I’ve heard, like you have, about corporate greed. The profit motive, we are told, is evil and causes the little people to be trampled. Formal studies show that people perceive that profit is negatively associated with social value for specific companies and whole industries (example — that “evil” oil industry). This is probably no surprise, given the way business is portrayed in popular culture, from movies like “The LEGO Movie” to “The Wolf of Wall Street.”
My first experience with profit was when I started working fresh out of college. My company paid a bonus to the workers if we made a profit. Boy, we worked hard to make a profit and were excited about the bonus. All of a sudden, profit was great! I have since learned that profit plays an incredibly important role in the world and that corporate profit is not evil. Profit is simply a motive and incentive. We all need incentives to ensure top performance. A corporation that does not manage its costs, that does not produce efficiently, or that makes something no one wants to buy is punished for its “bad” behavior by not having a profit. Alternatively a corporation that is able to discover what people truly want, and to make it efficiently, is rewarded by earning a high profit. If a nonprofit organization is inefficient, wasteful and provides poor service, what happens? Often nothing, as the incentive and motivation for efficiency is missing. We see this constantly in complaints about wasteful and inefficient government programs.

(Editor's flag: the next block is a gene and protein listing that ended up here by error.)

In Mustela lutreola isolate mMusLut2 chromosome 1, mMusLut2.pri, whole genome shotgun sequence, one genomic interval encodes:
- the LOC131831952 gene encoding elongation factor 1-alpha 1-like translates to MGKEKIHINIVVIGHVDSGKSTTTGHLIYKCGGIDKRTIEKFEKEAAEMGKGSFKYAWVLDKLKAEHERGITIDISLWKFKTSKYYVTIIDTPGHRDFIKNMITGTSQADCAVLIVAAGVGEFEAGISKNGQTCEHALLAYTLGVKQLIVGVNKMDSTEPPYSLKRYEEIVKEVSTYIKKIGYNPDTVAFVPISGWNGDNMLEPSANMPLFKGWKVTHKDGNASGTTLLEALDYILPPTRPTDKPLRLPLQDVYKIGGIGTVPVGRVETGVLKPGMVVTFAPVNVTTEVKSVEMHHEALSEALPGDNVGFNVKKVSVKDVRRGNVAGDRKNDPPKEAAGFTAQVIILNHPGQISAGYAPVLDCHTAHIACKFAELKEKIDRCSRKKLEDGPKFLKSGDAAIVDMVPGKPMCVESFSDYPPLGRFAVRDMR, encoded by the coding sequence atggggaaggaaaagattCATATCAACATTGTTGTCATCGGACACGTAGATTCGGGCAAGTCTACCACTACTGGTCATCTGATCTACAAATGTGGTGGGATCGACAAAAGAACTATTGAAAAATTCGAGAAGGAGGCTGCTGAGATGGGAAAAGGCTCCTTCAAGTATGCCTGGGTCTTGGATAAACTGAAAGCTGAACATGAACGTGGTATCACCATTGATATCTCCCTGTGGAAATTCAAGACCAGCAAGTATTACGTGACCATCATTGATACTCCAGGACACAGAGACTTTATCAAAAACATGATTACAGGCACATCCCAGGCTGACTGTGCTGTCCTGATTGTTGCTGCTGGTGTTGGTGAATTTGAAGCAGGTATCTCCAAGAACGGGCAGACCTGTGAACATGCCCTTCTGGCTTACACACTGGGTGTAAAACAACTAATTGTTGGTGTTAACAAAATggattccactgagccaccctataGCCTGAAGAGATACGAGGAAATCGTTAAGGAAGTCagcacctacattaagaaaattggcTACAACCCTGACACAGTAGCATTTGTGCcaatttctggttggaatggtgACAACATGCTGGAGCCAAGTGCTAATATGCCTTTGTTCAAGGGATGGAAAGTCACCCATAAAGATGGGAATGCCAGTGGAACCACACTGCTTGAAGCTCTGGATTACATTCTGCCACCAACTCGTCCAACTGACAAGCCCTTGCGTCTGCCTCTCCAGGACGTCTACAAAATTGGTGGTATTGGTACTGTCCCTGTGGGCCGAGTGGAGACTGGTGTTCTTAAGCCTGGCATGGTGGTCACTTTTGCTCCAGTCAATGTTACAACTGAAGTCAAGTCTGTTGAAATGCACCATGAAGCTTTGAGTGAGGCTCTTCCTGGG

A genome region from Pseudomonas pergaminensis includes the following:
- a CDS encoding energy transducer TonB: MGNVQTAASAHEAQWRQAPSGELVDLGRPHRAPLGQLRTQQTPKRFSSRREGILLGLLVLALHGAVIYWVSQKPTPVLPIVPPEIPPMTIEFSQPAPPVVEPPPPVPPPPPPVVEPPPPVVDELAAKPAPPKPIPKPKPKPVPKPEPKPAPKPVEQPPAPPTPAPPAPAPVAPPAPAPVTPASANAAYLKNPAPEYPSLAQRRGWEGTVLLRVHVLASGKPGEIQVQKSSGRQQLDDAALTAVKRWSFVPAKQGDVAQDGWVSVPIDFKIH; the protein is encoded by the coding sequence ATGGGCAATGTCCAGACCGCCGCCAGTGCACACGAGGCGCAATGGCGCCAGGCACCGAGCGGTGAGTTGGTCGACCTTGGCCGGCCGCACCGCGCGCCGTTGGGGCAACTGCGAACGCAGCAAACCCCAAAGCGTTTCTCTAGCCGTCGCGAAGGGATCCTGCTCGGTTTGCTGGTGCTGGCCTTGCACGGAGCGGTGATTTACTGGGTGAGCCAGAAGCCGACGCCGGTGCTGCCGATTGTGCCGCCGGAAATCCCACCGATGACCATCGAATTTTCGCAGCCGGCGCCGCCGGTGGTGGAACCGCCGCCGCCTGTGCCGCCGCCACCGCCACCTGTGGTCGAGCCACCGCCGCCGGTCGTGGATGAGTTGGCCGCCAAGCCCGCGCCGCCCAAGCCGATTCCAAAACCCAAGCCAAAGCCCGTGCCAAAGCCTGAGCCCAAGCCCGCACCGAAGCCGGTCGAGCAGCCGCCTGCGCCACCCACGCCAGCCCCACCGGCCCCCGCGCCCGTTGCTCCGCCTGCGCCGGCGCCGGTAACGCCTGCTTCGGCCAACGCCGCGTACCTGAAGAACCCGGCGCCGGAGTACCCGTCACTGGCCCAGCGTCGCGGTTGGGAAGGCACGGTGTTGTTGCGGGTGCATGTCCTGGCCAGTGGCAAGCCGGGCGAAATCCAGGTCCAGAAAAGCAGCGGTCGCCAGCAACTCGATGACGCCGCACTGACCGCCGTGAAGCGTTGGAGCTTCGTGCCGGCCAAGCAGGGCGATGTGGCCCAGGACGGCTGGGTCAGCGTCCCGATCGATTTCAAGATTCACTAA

Profits provide extremely important information to society. It tells us where we should invest our resources to provide more wealth for society. If oil companies make enormous profits, then it makes sense to invest in more wells and find alternative sources of energy. If oil companies are losing money, we know not to drill more wells. Without the profit motive, who would make these decisions for society? Should we trust some government-appointed economic czar to decide what we need, or would we rather vote with our dollars? If what an organization is doing contributes, it will make a profit and grow so it can do more of the same. If what an organization is doing is not providing a valuable product or service, then it will not make a profit and it will shrink.
The view that profit is immoral is based on the idea that when a company sells you something they dupe you into overpaying for the product. This is not true! If the exchange is conducted with freedom on both sides, then both sides are better off simultaneously. It is because we value things differently that we engage in trade They sell and you buy at the agreed price since you want the item more than the money paid and they value the money paid more than the item they sold you. Profits do not represent wealth taken from others, but added value that both buyer and seller enjoy.
Adam Smith pointed out way back in 1776 that it is advantageous that we can rely on the profit motive to promote the public interest because the alternative, benevolence, is often in short supply.
Life-saving drugs, the automobile, Disneyland and your iPhone have all been provided for you to enjoy as a result of companies being motivated to do so in order to earn a profit. Thank goodness for profit.